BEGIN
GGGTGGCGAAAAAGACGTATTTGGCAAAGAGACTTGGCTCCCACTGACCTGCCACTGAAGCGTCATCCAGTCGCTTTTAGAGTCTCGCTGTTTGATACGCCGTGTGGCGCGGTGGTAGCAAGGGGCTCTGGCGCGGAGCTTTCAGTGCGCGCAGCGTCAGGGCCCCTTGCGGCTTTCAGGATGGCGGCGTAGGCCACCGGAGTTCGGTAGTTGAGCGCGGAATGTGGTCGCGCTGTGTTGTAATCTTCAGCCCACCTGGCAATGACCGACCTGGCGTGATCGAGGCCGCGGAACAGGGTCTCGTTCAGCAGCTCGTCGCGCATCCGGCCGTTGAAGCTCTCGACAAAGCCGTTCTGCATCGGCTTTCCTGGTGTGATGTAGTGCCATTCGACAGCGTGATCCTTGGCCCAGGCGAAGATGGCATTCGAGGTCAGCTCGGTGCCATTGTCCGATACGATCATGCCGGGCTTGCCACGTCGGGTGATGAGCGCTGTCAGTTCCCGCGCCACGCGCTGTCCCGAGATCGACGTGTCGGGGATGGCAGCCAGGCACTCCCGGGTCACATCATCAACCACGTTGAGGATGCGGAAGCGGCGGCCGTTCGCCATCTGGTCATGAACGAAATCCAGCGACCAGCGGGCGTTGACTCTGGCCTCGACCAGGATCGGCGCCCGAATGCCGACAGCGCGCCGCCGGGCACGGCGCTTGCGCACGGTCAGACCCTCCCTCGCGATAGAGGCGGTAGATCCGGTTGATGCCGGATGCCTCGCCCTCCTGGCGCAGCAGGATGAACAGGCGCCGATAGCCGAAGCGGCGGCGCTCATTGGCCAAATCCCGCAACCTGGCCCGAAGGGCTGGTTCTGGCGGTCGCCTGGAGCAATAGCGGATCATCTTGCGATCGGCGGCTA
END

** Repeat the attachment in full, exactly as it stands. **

GGGTGGCGAAAAAGACGTATTTGGCAAAGAGACTTGGCTCCCACTGACCTGCCACTGAAGCGTCATCCAGTCGCTTTTAGAGTCTCGCTGTTTGATACGCCGTGTGGCGCGGTGGTAGCAAGGGGCTCTGGCGCGGAGCTTTCAGTGCGCGCAGCGTCAGGGCCCCTTGCGGCTTTCAGGATGGCGGCGTAGGCCACCGGAGTTCGGTAGTTGAGCGCGGAATGTGGTCGCGCTGTGTTGTAATCTTCAGCCCACCTGGCAATGACCGACCTGGCGTGATCGAGGCCGCGGAACAGGGTCTCGTTCAGCAGCTCGTCGCGCATCCGGCCGTTGAAGCTCTCGACAAAGCCGTTCTGCATCGGCTTTCCTGGTGTGATGTAGTGCCATTCGACAGCGTGATCCTTGGCCCAGGCGAAGATGGCATTCGAGGTCAGCTCGGTGCCATTGTCCGATACGATCATGCCGGGCTTGCCACGTCGGGTGATGAGCGCTGTCAGTTCCCGCGCCACGCGCTGTCCCGAGATCGACGTGTCGGGGATGGCAGCCAGGCACTCCCGGGTCACATCATCAACCACGTTGAGGATGCGGAAGCGGCGGCCGTTCGCCATCTGGTCATGAACGAAATCCAGCGACCAGCGGGCGTTGACTCTGGCCTCGACCAGGATCGGCGCCCGAATGCCGACAGCGCGCCGCCGGGCACGGCGCTTGCGCACGGTCAGACCCTCCCTCGCGATAGAGGCGGTAGATCCGGTTGATGCCGGATGCCTCGCCCTCCTGGCGCAGCAGGATGAACAGGCGCCGATAGCCGAAGCGGCGGCGCTCATTGGCCAAATCCCGCAACCTGGCCCGAAGGGCTGGTTCTGGCGGTCGCCTGGAGCAATAGCGGATCATCTTGCGATCGGCGGCTA